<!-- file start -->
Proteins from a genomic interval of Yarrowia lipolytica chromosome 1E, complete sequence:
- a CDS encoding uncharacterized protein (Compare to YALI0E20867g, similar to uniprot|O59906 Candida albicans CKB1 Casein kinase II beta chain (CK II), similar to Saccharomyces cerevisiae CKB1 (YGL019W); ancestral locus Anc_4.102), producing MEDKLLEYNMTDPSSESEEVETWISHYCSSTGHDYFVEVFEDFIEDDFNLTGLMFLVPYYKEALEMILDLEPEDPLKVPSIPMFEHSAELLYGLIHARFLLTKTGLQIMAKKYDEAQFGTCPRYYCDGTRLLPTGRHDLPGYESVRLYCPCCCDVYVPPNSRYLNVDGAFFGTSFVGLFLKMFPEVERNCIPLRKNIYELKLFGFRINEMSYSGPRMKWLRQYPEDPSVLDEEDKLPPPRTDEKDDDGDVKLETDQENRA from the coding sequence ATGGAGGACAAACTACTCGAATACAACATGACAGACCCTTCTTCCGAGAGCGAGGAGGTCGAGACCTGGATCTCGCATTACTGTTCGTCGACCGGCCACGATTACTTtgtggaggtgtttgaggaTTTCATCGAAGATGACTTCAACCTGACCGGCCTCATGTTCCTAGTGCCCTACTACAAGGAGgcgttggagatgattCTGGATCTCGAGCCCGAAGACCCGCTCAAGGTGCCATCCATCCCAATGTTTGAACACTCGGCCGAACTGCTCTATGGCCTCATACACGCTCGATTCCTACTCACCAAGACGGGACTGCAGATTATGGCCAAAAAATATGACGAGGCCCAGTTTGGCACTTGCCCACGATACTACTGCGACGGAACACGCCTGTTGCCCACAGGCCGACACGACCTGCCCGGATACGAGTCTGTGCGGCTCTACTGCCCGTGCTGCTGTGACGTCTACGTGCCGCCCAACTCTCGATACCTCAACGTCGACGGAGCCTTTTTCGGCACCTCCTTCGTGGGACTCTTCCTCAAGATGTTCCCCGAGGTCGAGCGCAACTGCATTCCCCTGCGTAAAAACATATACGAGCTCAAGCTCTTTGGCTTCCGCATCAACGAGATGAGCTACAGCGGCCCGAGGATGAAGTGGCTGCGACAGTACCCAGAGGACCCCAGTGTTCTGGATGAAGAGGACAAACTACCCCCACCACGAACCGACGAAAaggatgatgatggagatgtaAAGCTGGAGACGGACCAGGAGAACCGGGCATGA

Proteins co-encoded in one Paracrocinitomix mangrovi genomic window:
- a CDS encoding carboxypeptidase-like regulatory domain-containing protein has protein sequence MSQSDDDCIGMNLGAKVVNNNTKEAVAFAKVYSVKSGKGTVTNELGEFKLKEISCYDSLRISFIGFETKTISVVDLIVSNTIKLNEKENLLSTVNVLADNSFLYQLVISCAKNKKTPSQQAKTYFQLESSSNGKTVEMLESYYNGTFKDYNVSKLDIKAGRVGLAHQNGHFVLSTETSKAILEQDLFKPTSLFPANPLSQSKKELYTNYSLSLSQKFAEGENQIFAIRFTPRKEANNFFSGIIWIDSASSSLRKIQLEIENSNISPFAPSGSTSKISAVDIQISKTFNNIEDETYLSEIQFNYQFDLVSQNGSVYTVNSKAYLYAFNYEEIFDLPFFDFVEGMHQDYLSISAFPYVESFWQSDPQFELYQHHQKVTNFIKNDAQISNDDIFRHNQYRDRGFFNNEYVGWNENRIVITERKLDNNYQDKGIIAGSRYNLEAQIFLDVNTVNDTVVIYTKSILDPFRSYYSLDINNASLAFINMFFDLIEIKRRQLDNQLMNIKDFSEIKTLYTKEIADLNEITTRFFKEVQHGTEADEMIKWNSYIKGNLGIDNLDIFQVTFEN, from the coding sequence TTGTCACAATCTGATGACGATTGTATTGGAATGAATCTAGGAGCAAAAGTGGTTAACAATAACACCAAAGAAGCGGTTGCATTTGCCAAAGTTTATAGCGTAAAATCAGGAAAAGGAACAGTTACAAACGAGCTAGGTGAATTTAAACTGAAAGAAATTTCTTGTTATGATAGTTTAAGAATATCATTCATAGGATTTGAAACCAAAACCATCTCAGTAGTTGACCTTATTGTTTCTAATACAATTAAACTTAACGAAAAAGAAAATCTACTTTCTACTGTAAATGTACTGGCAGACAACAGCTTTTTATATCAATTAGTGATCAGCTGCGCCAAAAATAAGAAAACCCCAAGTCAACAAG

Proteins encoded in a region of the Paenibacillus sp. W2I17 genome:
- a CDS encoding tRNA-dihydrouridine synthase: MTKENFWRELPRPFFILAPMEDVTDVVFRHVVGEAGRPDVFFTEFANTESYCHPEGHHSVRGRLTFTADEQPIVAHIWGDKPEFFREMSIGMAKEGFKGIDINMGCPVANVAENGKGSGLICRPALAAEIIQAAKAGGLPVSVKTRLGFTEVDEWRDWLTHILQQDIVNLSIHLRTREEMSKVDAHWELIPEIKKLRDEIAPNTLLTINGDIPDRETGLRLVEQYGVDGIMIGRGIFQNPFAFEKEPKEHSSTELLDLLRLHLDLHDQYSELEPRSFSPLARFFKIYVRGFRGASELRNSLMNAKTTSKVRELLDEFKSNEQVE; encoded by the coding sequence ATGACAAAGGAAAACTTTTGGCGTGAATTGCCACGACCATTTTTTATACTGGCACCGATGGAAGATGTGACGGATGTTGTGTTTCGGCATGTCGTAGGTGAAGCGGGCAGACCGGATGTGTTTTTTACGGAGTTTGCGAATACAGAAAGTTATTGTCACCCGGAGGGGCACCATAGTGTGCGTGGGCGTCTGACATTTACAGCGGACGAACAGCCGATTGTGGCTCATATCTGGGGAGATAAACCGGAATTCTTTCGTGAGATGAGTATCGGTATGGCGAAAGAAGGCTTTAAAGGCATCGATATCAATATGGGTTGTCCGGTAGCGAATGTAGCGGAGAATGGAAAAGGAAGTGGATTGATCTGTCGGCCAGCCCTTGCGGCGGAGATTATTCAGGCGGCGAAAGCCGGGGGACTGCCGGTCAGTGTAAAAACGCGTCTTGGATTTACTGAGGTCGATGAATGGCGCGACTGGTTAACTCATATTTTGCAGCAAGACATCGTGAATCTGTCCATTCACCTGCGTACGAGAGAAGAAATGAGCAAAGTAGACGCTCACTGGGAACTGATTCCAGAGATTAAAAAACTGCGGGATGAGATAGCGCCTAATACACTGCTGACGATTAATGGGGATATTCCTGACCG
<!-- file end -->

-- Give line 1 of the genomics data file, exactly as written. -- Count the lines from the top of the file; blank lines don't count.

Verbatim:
Proteins from a genomic interval of Yarrowia lipolytica chromosome 1E, complete sequence: